An already volatile US presidential race has been given a new jolt, as Representative Justin Amash threw his hat into the ring and announced he would explore running for the White House as a Libertarian.
Amash – a Republican-turned-independent from Michigan – is the third runner in the race for the Oval Office, joining incumbent Donald Trump and his Democrat challenger, the former Vice President Joe Biden.
“We’re ready for a presidency that will restore respect for our Constitution and bring people together,” the five-term congressman, 40, wrote on Twitter. “I’m excited and honoured to be taking these first steps toward serving Americans of very background as president.”
“I have become disenchanted with party politics and frightened by what I see from it”
A long-standing critic of Trump, Amash abandoned the Republican Party last year, claiming he had “become disenchanted with party politics and frightened by what I see from it”.
He was known as one of Trumps strongest critics on the right and, as far back as last summer, was one of the few Republican members of congressman who said the president should be impeached.
Amash’s chances of success in November are remote, to put it generously. However third-party candidates have a long history of tilting the race one way or the other – and speculation is already rife over whether the congressman’s bid for the presidency will help or hinder Trump’s reelection hopes.
Some have speculated that Amash could boost Trump by winning moderate Republican voters who don’t like the president and would have reluctantly supported Biden, the presumptive Democratic nominee. But, others have suggested that the congressman could siphon vital votes away from Trump by giving a home to likeminded conservatives with more libertarian instincts.
Either way there is little doubt that Amash’s entrance into the race in key battleground states – the Libertarian Party is currently on the ballot in 35 states – could play a pivotal role come election day. Four years ago, Trump won Michigan by just 10,700 votes. The Libertarian candidate, Gary Johnson, won 172,000 votes in the state.
Elsewhere, a lot of voters on the left – many of them scorned Bernie Sanders supporters – spurned Hillary Clinton to vote for Jill Stein, the Green Party candidate. Stein ended up winning more votes in Michigan and Wisconsin than Trump’s small margin of victory there.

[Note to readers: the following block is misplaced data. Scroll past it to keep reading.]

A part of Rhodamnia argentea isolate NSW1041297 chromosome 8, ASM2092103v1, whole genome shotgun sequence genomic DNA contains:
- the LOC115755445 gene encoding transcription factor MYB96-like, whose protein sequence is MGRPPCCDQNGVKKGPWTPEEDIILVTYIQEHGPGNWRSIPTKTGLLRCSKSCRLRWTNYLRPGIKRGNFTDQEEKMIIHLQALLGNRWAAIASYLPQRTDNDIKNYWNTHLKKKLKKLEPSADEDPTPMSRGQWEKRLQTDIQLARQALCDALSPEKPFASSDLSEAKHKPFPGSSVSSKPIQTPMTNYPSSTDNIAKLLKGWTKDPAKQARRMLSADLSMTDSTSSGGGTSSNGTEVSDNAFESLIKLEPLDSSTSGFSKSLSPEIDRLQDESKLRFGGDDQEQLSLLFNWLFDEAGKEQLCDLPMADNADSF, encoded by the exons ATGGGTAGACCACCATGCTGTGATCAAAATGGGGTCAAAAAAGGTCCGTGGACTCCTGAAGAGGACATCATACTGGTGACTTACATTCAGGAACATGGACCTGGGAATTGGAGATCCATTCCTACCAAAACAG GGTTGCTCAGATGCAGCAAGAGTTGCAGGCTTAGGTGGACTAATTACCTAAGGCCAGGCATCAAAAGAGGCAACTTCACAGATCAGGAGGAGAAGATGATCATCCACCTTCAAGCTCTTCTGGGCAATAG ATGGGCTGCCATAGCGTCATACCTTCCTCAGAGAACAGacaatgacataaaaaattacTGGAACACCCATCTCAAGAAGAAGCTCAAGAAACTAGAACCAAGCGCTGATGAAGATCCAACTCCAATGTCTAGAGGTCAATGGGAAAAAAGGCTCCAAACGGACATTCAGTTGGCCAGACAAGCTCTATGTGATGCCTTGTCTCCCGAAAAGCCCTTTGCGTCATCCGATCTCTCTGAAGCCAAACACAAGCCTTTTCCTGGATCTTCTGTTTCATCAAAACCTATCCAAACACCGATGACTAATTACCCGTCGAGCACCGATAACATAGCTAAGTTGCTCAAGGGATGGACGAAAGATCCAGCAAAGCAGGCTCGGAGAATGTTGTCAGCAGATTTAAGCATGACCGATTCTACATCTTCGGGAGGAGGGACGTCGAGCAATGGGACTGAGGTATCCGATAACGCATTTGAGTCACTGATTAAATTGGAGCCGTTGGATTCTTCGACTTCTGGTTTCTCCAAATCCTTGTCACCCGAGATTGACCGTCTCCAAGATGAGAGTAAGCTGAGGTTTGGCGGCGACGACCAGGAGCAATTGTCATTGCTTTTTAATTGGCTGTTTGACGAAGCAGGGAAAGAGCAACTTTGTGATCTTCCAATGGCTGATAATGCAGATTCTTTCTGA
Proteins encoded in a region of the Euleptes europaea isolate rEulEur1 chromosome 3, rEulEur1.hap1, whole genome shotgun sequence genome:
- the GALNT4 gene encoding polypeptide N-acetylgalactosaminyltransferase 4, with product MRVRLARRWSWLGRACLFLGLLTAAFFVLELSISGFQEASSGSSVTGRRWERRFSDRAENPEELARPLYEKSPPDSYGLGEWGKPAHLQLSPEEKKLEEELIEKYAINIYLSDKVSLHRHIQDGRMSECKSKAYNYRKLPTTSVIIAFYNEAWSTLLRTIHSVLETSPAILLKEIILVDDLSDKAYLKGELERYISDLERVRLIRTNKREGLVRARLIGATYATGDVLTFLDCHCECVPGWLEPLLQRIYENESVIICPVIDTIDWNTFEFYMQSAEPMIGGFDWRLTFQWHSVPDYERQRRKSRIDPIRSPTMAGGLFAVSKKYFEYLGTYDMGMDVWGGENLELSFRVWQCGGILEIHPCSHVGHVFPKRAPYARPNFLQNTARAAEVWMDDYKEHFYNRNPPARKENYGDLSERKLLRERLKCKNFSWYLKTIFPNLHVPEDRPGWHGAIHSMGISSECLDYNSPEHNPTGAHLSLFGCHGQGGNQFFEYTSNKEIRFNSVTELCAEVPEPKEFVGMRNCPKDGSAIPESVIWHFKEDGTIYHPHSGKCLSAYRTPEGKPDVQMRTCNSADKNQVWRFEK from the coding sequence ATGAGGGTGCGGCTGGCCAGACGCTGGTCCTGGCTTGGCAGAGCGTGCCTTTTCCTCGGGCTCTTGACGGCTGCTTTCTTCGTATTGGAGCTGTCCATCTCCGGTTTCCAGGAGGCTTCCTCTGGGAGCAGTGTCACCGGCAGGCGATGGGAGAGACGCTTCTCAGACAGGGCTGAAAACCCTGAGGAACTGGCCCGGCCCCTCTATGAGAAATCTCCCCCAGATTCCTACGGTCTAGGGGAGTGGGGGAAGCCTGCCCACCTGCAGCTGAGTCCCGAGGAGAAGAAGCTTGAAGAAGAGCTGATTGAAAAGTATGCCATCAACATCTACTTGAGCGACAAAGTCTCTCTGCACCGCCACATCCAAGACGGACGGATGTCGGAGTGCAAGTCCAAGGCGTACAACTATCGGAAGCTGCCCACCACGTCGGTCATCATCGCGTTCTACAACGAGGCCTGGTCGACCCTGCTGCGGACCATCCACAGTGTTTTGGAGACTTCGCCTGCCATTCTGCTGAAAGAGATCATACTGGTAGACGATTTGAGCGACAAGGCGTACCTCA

Trump seems to think that history is repeating itself. Reacting to Amash’s announcement on Twitter, the president said: “No, I think Amash would make a wonderful candidate, especially since he is way behind in his district and has no chance of maintaining his Congressional Seat. He almost always votes for the Do Nothing Dems. I like him even more than Jill Stein!”
Polling had projected Amash losing his seat in November – a fate that has befallen many Republican critics of Trump during his presidency to date.
Donald Trump or Joe Biden?
Amash himself has said that he has heard from “people who support Joe Biden that I’m helping Trump”, and “people who support Trump that I’m helping Biden”, adding that he believes “that the positions I hold and the principles I espouse are ones that reflect a larger portion of the electorate than the number of people supporting either Donald Trump or Joe Biden.”
However many analysts believe that the electoral landscape is so different this year that it is impossible to predict the impact that Amash will have on the race. Trump’s victories in states like Michigan in 2016 were, in no small part, based on voters enormous dislike for Clinton – which should be less of an issue for Biden this time round.
And, with the US suffering the highest global death toll from coronavirus and its economy reeling, it is difficult to predict the mindset of voters in six months time. At this stage, only one thing is for certain – the 2020 election is going to be a wild ride.